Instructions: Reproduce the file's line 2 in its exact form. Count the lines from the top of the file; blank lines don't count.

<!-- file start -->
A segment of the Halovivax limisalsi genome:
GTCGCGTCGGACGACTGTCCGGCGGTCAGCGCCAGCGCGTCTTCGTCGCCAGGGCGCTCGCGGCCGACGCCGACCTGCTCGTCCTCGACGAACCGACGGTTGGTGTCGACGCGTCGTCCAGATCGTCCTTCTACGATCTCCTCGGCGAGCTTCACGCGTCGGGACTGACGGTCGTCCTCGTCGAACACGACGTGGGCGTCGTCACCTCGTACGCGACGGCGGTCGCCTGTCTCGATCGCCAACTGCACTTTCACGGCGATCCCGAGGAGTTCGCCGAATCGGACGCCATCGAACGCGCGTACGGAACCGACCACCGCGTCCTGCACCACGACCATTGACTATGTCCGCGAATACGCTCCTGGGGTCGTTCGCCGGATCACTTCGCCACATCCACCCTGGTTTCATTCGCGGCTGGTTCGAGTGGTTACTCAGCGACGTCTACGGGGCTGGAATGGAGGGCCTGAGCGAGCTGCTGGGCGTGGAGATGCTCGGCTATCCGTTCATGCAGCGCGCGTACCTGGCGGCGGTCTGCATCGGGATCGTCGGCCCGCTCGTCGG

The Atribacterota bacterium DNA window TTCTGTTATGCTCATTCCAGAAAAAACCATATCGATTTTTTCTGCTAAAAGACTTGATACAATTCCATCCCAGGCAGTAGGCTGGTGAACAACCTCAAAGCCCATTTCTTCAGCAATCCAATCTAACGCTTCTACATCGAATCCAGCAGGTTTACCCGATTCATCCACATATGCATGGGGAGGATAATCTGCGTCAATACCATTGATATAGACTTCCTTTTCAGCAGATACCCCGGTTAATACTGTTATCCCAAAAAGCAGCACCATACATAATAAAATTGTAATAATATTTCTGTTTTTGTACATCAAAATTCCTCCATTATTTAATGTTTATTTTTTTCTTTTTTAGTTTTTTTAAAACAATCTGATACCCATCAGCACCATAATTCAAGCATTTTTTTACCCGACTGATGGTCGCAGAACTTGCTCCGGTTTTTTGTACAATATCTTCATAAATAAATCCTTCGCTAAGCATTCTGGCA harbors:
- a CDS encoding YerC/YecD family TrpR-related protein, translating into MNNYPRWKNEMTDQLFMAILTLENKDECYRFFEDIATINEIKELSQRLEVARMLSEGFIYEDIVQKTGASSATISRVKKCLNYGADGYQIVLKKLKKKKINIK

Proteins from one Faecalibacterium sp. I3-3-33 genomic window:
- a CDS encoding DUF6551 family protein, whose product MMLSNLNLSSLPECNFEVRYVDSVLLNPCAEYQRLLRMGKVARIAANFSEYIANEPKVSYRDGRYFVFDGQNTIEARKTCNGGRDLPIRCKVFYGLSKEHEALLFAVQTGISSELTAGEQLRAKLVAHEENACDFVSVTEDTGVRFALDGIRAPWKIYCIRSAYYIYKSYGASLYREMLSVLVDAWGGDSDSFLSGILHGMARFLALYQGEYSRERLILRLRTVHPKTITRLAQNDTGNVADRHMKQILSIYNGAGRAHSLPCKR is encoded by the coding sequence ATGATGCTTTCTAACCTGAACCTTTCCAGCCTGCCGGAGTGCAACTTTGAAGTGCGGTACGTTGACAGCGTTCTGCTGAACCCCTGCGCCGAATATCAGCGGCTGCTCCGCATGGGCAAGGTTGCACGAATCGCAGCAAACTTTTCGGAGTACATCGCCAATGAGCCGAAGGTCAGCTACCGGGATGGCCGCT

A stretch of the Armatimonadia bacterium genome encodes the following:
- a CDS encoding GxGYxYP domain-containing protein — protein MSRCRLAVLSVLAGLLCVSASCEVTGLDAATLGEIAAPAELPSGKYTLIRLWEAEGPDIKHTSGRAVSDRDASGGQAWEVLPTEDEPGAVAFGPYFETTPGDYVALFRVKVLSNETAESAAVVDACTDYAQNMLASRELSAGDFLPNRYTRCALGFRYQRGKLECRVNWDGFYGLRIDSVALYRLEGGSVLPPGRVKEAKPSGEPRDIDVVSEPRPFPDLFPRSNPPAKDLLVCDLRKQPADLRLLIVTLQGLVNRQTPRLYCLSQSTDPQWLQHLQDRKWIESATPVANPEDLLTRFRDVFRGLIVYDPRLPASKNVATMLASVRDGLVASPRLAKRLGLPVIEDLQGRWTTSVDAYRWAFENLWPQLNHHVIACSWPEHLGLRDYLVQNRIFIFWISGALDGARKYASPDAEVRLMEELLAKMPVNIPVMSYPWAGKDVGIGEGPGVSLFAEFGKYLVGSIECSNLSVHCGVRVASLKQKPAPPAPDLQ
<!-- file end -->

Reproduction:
GTCGCGTCGGACGACTGTCCGGCGGTCAGCGCCAGCGCGTCTTCGTCGCCAGGGCGCTCGCGGCCGACGCCGACCTGCTCGTCCTCGACGAACCGACGGTTGGTGTCGACGCGTCGTCCAGATCGTCCTTCTACGATCTCCTCGGCGAGCTTCACGCGTCGGGACTGACGGTCGTCCTCGTCGAACACGACGTGGGCGTCGTCACCTCGTACGCGACGGCGGTCGCCTGTCTCGATCGCCAACTGCACTTTCACGGCGATCCCGAGGAGTTCGCCGAATCGGACGCCATCGAACGCGCGTACGGAACCGACCACCGCGTCCTGCACCACGACCATTGACTATGTCCGCGAATACGCTCCTGGGGTCGTTCGCCGGATCACTTCGCCACATCCACCCTGGTTTCATTCGCGGCTGGTTCGAGTGGTTACTCAGCGACGTCTACGGGGCTGGAATGGAGGGCCTGAGCGAGCTGCTGGGCGTGGAGATGCTCGGCTATCCGTTCATGCAGCGCGCGTACCTGGCGGCGGTCTGCATCGGGATCGTCGGCCCGCTCGTCGG